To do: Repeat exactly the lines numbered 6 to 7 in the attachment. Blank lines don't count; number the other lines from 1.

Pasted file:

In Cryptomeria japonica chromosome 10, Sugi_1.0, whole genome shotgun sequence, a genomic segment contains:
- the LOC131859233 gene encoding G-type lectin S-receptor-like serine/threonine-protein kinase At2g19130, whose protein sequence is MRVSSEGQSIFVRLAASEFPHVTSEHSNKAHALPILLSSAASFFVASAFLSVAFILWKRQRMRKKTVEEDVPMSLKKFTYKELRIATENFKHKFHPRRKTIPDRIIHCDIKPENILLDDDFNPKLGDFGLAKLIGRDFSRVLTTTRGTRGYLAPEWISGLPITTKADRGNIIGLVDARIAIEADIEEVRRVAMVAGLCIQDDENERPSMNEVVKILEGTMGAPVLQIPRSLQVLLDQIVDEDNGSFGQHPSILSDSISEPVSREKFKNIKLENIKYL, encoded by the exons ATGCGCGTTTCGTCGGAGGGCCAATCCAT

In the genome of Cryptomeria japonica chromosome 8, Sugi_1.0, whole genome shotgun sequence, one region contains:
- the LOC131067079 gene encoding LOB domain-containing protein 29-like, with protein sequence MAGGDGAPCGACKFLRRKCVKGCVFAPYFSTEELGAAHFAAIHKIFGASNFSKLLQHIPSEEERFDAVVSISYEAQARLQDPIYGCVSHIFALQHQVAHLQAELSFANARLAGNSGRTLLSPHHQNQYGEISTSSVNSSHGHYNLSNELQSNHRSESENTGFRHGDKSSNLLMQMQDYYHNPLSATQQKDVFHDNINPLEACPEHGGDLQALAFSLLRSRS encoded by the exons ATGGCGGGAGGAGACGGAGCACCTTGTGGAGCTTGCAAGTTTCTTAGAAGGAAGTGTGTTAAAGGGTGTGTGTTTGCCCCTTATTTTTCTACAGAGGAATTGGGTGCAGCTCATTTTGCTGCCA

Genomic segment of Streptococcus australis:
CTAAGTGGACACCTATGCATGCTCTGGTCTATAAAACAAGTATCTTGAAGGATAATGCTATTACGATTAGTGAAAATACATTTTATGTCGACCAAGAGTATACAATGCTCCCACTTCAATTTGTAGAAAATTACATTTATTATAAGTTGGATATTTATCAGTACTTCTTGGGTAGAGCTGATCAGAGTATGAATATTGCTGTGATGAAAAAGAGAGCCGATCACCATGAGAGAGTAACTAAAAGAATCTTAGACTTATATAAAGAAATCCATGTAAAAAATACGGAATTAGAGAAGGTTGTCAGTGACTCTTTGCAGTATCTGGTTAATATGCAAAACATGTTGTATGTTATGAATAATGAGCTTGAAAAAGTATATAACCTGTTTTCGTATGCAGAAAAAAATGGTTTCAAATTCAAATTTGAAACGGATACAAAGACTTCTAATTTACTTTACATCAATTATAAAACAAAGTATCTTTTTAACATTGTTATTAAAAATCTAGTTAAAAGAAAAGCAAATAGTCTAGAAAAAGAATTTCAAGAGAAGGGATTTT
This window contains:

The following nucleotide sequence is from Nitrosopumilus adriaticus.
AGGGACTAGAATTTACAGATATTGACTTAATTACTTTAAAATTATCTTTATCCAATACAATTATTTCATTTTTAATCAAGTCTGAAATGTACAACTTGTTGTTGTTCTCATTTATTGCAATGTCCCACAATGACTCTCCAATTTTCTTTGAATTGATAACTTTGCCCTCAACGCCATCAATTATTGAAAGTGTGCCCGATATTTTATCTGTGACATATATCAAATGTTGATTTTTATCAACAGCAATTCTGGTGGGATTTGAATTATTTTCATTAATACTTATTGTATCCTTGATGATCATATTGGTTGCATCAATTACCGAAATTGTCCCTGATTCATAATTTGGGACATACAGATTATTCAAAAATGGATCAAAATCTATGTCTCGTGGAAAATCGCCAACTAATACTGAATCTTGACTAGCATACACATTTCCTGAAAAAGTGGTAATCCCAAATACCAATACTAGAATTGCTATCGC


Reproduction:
CTAAGTGGACACCTATGCATGCTCTGGTCTATAAAACAAGTATCTTGAAGGATAATGCTATTACGATTAGTGAAAATACATTTTATGTCGACCAAGAGTATACAATGCTCCCACTTCAATTTGTAGAAAATTACATTTATTATAAGTTGGATATTTATCAGTACTTCTTGGGTAGAGCTGATCAGAGTATGAATATTGCTGTGATGAAAAAGAGAGCCGATCACCATGAGAGAGTAACTAAAAGAATCTTAGACTTATATAAAGAAATCCATGTAAAAAATACGGAATTAGAGAAGGTTGTCAGTGACTCTTTGCAGTATCTGGTTAATATGCAAAACATGTTGTATGTTATGAATAATGAGCTTGAAAAAGTATATAACCTGTTTTCGTATGCAGAAAAAAATGGTTTCAAATTCAAATTTGAAACGGATACAAAGACTTCTAATTTACTTTACATCAATTATAAAACAAAGTATCTTTTTAACATTGTTATTAAAAATCTAGTTAAAAGAAAAGCAAATAGTCTAGAAAAAGAATTTCAAGAGAAGGGATTTT
This window contains: